Elephants and molehills: dealing with blinkered or extreme thinking


In a changing world it is easy to make assumptions that no longer hold true. One of the most common types of these is called ‘blinkered thinking’ or ‘extreme thinking’.

This mistake happens when we only see part of a situation but not the whole picture. We might be over-cautious, seeing only the negative aspects but not the favourable ones. Or we might focus only on the positive elements of the situation, insisting somehow that the negative aspects “don’t count” or “won’t happen”.

When we blow up tiny problems out of all proportion we call it “making mountains out of molehills”. When we ignore a major factor it becomes the so-called “elephant in the room”. Both of these are blinkered thinking.

Other words that indicate a person might be suffering from extreme thinking include “everyone” / “no-one,” “always” / “never,” “everything” / “nothing,” “everywhere” / “nowhere,” “impossible” / “inevitable,” and “all”, “every”, “none”. Blinkered thinking happens when we see the world only in terms of extreme opposites: good or bad, black or white, all or nothing, utter failure or success beyond our wildest dreams.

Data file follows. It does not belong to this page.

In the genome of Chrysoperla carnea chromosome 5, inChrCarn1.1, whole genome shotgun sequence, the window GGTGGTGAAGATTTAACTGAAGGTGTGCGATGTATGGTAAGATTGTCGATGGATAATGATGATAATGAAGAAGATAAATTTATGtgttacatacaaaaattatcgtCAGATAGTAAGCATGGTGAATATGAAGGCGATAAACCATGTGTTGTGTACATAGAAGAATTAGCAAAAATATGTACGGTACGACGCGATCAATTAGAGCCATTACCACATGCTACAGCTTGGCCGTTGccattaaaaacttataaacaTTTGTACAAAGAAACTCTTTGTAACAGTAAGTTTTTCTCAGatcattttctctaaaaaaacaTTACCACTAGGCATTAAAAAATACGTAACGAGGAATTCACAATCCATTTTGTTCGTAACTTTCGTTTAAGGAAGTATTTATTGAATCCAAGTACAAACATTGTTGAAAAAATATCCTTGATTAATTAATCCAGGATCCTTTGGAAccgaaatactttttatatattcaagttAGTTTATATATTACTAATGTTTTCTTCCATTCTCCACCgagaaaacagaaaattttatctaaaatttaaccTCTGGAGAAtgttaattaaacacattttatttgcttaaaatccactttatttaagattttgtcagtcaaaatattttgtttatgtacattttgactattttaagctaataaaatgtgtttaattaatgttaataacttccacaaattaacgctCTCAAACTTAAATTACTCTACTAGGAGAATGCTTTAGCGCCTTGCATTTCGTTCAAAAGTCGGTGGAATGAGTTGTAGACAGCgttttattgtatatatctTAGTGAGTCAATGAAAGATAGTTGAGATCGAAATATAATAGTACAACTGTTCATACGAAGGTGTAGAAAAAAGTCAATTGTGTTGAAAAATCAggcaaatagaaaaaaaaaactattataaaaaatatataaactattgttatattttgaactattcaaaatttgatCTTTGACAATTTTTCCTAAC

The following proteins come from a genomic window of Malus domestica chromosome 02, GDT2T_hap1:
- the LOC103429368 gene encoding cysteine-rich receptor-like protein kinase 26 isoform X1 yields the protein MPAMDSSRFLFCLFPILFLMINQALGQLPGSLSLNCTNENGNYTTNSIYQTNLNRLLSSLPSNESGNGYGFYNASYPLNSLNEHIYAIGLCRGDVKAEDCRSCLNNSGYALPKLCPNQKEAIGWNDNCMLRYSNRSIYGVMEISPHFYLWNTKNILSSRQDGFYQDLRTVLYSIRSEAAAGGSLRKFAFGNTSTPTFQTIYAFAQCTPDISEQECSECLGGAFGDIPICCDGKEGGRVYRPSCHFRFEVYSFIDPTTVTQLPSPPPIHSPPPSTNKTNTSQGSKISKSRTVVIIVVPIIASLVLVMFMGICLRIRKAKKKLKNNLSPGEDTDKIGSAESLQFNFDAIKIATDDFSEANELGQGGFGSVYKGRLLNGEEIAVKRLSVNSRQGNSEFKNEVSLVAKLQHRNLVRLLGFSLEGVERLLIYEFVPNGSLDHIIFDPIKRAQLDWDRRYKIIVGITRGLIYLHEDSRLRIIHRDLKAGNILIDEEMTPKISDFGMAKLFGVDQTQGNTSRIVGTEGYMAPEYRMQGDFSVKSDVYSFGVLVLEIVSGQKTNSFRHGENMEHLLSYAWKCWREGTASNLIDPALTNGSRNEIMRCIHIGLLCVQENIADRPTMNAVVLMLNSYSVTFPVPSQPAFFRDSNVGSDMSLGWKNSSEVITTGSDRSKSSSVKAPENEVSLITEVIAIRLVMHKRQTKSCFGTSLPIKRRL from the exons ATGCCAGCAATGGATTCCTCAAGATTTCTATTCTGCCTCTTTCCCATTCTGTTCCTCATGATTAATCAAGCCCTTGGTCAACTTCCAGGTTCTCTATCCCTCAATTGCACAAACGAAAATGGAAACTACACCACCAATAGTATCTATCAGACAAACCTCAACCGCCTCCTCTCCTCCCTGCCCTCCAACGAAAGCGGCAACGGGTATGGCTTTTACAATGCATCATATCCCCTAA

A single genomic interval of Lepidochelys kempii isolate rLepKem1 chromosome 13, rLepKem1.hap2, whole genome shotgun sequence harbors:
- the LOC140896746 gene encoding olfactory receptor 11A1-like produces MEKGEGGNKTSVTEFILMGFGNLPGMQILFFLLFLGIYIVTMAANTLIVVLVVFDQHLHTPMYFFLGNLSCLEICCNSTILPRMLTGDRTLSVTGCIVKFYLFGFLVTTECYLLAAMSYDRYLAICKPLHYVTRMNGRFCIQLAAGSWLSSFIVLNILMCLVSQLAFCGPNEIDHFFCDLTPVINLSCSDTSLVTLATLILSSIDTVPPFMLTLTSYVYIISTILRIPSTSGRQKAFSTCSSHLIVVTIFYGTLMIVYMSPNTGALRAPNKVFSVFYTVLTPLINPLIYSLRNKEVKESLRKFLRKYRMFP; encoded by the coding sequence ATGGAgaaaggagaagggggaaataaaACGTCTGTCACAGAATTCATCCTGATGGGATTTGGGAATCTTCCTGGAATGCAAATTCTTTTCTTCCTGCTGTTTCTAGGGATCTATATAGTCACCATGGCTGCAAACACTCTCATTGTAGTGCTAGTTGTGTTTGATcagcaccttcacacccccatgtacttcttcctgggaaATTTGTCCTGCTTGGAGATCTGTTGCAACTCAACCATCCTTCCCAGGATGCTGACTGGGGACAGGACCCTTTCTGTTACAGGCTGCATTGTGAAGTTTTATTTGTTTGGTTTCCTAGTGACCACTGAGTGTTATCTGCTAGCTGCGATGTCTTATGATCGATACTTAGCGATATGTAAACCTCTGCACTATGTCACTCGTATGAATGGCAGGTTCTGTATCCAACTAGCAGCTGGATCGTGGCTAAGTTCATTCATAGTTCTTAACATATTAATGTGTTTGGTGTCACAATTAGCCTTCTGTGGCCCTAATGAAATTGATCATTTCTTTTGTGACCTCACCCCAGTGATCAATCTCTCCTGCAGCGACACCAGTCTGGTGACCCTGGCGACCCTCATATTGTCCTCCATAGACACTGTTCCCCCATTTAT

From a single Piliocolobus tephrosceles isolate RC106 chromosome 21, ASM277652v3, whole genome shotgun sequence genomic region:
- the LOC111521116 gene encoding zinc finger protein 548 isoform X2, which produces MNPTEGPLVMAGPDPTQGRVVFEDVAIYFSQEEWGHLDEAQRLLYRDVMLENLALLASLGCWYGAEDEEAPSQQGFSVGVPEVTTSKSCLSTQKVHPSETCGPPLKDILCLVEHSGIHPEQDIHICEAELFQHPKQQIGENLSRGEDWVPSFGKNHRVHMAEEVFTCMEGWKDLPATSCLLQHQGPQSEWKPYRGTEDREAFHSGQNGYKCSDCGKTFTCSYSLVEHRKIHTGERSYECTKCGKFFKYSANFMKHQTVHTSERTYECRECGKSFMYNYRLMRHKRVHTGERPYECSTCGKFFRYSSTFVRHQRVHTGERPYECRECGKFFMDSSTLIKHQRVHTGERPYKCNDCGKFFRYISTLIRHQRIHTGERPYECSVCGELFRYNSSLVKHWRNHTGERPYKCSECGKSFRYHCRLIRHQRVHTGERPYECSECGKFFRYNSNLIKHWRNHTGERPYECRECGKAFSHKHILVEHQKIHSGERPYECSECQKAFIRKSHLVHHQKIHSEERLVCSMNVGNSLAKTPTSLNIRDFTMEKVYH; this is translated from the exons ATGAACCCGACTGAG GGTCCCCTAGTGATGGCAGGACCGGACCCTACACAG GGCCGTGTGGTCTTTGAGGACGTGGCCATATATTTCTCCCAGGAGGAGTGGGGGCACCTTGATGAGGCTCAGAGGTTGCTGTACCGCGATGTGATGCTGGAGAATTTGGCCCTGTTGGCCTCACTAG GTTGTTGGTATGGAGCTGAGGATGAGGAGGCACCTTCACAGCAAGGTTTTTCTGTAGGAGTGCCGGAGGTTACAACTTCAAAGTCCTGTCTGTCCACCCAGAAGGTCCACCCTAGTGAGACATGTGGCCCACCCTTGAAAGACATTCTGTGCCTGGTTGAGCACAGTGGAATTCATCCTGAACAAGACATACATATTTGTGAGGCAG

Can you think of anyone who seems to be caught up in this kind of distorted thinking?

Because this type of thinking involves such extremes it can be relatively easy to spot. But once we get caught up in it it can also be difficult to change.

If you identify this kind of thinking in yourself or other people, first realise that it is not reality, only a mistaken assumption. Then identify which extreme the person is getting caught up in and ask what would be the opposite of that. Then look for possibilities between these two extremes and ask how likely each one is. This will give you a more accurate picture.

In a changing, churning world nothing is ever guaranteed (or impossible!). The best that we can do is to set out a clear intention of what we want to achieve, then work to create the conditions where that becomes most likely to happen.

And, in order to do that, we first need to spot and remove our mistaken “mis-blink” assumptions, so that we can see our current situation more clearly.

Adapted from Inner Leadership. Buy the Book

Photo By Internet Archive Book Images via StockPholio.net

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